Apostle (2018) – Gareth Evans

There’s a lot to unpack in Gareth Evans’ film, Apostle, there are concepts of religious tenets, blood, sacrifice, family, worship, deification, and faith, all of it wrapped up in a character driven tale starring Dan Stevens and Michael Sheen. If you try to take it as the straightforward tale that the film’s plotline offers, you’re bound to be disappointed, as there is so much more going on than just that. There is mystery, horror, blood, and lots of exploration on the religious experience.

It’s 1905, and Thomas (Stevens), suffering, addicted to laudanum, sets out for a remote island off the English coast in order to find his sister, Jennifer (Elen Rhys) who has been kidnapped, and held for ransom by a religious cult led by Malcolm (Sheen). But that’s just the broad stokes.

He has to sneak aboard the island, where one can be invited only, masquerade as a member of the flock, and find a way to rescue his sister. But this introduces us to a number of characters, each with their arcs, motivations, history, and moment in the narrative. Each of which serves the ideas of exploring religion, faith (and loss thereof) and sacrifice, and most of it is drenched in blood.

But… There is something on the island, some power, a force of nature, referred to as Her (Sharon Morgan) who has been made into a deity by Malcolm and his followers, and who, until now, has given them good crops, and healthy living, but she’s faltering, perhaps due to her age, or the corruption of those who worship her.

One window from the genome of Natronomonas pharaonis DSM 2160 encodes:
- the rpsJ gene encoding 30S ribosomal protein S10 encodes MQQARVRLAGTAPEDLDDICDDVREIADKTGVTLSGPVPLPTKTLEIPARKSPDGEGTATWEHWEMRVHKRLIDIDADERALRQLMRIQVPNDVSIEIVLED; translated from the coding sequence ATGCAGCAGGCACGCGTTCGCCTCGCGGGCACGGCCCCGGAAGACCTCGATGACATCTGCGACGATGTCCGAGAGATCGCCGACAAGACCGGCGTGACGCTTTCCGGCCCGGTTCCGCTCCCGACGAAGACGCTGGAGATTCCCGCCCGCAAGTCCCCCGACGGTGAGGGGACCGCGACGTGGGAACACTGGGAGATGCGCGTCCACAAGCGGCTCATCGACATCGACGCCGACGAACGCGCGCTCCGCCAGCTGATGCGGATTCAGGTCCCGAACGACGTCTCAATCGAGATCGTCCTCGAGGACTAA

Stevens and Sheen turn in solid performances, and to be honest, Sheen is one of my favorite actors, he’s one of those that I would watch in anything, he’s just so captivating. But there are great supporting stories, and characters surrounding them, and as the film races to its bloody climax (and wow there is a lot of it, as we see examples of religious torture, of various methods, to simple revenge) we learn more about Her, belief, and the redemptive action of faith and heart, as opposed to religion.

The fact that the story isn’t quite so straightforward, and wanders into supernatural territory, as well as other character stories, may discourage some viewers, but I enjoyed it, seeing all the perspectives being presented, and how those perspectives, actions, and characters are interpreted by those around them.

Is it a little more complex and dense than it needs to be, arguably so. It asks a lot of the viewer in terms of attention, and willingness to follow the story to some odd, and violent places. This isn’t something to put on in the back ground, this is something that you have to realize may challenge you, and may result in you not liking it.

But man Sheen is awesome!

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